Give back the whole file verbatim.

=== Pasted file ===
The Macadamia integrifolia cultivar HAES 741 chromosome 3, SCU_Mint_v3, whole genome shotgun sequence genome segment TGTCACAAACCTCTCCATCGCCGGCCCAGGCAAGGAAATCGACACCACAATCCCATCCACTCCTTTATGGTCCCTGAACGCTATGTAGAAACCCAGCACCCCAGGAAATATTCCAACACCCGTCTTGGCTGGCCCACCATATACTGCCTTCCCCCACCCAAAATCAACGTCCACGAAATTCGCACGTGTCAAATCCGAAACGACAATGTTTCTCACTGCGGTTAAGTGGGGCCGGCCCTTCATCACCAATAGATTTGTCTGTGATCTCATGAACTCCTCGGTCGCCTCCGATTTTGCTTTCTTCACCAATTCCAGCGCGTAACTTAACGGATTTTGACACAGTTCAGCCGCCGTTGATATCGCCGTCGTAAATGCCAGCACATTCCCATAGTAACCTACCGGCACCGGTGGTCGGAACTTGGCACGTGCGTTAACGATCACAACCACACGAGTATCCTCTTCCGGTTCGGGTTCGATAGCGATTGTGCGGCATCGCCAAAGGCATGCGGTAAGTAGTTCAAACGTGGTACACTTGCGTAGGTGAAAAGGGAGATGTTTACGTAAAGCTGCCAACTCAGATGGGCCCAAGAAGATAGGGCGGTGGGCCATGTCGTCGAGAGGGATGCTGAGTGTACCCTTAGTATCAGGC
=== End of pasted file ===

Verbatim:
The Macadamia integrifolia cultivar HAES 741 chromosome 3, SCU_Mint_v3, whole genome shotgun sequence genome segment TGTCACAAACCTCTCCATCGCCGGCCCAGGCAAGGAAATCGACACCACAATCCCATCCACTCCTTTATGGTCCCTGAACGCTATGTAGAAACCCAGCACCCCAGGAAATATTCCAACACCCGTCTTGGCTGGCCCACCATATACTGCCTTCCCCCACCCAAAATCAACGTCCACGAAATTCGCACGTGTCAAATCCGAAACGACAATGTTTCTCACTGCGGTTAAGTGGGGCCGGCCCTTCATCACCAATAGATTTGTCTGTGATCTCATGAACTCCTCGGTCGCCTCCGATTTTGCTTTCTTCACCAATTCCAGCGCGTAACTTAACGGATTTTGACACAGTTCAGCCGCCGTTGATATCGCCGTCGTAAATGCCAGCACATTCCCATAGTAACCTACCGGCACCGGTGGTCGGAACTTGGCACGTGCGTTAACGATCACAACCACACGAGTATCCTCTTCCGGTTCGGGTTCGATAGCGATTGTGCGGCATCGCCAAAGGCATGCGGTAAGTAGTTCAAACGTGGTACACTTGCGTAGGTGAAAAGGGAGATGTTTACGTAAAGCTGCCAACTCAGATGGGCCCAAGAAGATAGGGCGGTGGGCCATGTCGTCGAGAGGGATGCTGAGTGTACCCTTAGTATCAGGC